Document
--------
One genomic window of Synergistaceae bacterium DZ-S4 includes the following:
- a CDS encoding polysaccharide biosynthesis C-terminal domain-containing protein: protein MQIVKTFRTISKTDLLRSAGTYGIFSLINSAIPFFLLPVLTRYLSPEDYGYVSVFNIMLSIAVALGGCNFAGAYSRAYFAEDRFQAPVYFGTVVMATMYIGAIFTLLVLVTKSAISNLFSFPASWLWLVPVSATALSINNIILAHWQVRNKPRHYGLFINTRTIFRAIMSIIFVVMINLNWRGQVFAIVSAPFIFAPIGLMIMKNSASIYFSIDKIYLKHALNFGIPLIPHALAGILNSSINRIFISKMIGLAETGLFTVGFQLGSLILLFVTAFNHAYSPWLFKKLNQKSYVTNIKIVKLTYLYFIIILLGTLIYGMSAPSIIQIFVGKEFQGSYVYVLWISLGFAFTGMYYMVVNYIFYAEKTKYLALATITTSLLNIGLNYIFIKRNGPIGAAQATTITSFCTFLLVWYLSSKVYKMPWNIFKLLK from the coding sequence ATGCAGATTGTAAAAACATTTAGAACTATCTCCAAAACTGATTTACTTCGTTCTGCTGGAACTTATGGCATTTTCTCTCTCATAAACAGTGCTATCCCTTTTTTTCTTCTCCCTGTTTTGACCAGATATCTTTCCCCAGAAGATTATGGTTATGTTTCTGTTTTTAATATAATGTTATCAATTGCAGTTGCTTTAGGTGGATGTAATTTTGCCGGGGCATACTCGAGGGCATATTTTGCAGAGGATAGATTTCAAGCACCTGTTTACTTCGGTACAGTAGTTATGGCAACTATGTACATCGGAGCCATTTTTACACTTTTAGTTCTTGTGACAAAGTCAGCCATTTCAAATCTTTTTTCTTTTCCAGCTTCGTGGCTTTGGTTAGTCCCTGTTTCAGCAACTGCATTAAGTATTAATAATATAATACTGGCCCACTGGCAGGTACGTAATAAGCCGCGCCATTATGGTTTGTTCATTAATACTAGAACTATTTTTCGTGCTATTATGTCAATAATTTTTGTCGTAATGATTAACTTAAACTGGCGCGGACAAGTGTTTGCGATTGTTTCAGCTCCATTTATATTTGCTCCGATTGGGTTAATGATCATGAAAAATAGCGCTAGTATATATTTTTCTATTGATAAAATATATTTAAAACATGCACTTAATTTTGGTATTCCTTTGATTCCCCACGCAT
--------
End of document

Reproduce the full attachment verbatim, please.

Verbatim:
One genomic window of Synergistaceae bacterium DZ-S4 includes the following:
- a CDS encoding polysaccharide biosynthesis C-terminal domain-containing protein: protein MQIVKTFRTISKTDLLRSAGTYGIFSLINSAIPFFLLPVLTRYLSPEDYGYVSVFNIMLSIAVALGGCNFAGAYSRAYFAEDRFQAPVYFGTVVMATMYIGAIFTLLVLVTKSAISNLFSFPASWLWLVPVSATALSINNIILAHWQVRNKPRHYGLFINTRTIFRAIMSIIFVVMINLNWRGQVFAIVSAPFIFAPIGLMIMKNSASIYFSIDKIYLKHALNFGIPLIPHALAGILNSSINRIFISKMIGLAETGLFTVGFQLGSLILLFVTAFNHAYSPWLFKKLNQKSYVTNIKIVKLTYLYFIIILLGTLIYGMSAPSIIQIFVGKEFQGSYVYVLWISLGFAFTGMYYMVVNYIFYAEKTKYLALATITTSLLNIGLNYIFIKRNGPIGAAQATTITSFCTFLLVWYLSSKVYKMPWNIFKLLK from the coding sequence ATGCAGATTGTAAAAACATTTAGAACTATCTCCAAAACTGATTTACTTCGTTCTGCTGGAACTTATGGCATTTTCTCTCTCATAAACAGTGCTATCCCTTTTTTTCTTCTCCCTGTTTTGACCAGATATCTTTCCCCAGAAGATTATGGTTATGTTTCTGTTTTTAATATAATGTTATCAATTGCAGTTGCTTTAGGTGGATGTAATTTTGCCGGGGCATACTCGAGGGCATATTTTGCAGAGGATAGATTTCAAGCACCTGTTTACTTCGGTACAGTAGTTATGGCAACTATGTACATCGGAGCCATTTTTACACTTTTAGTTCTTGTGACAAAGTCAGCCATTTCAAATCTTTTTTCTTTTCCAGCTTCGTGGCTTTGGTTAGTCCCTGTTTCAGCAACTGCATTAAGTATTAATAATATAATACTGGCCCACTGGCAGGTACGTAATAAGCCGCGCCATTATGGTTTGTTCATTAATACTAGAACTATTTTTCGTGCTATTATGTCAATAATTTTTGTCGTAATGATTAACTTAAACTGGCGCGGACAAGTGTTTGCGATTGTTTCAGCTCCATTTATATTTGCTCCGATTGGGTTAATGATCATGAAAAATAGCGCTAGTATATATTTTTCTATTGATAAAATATATTTAAAACATGCACTTAATTTTGGTATTCCTTTGATTCCCCACGCAT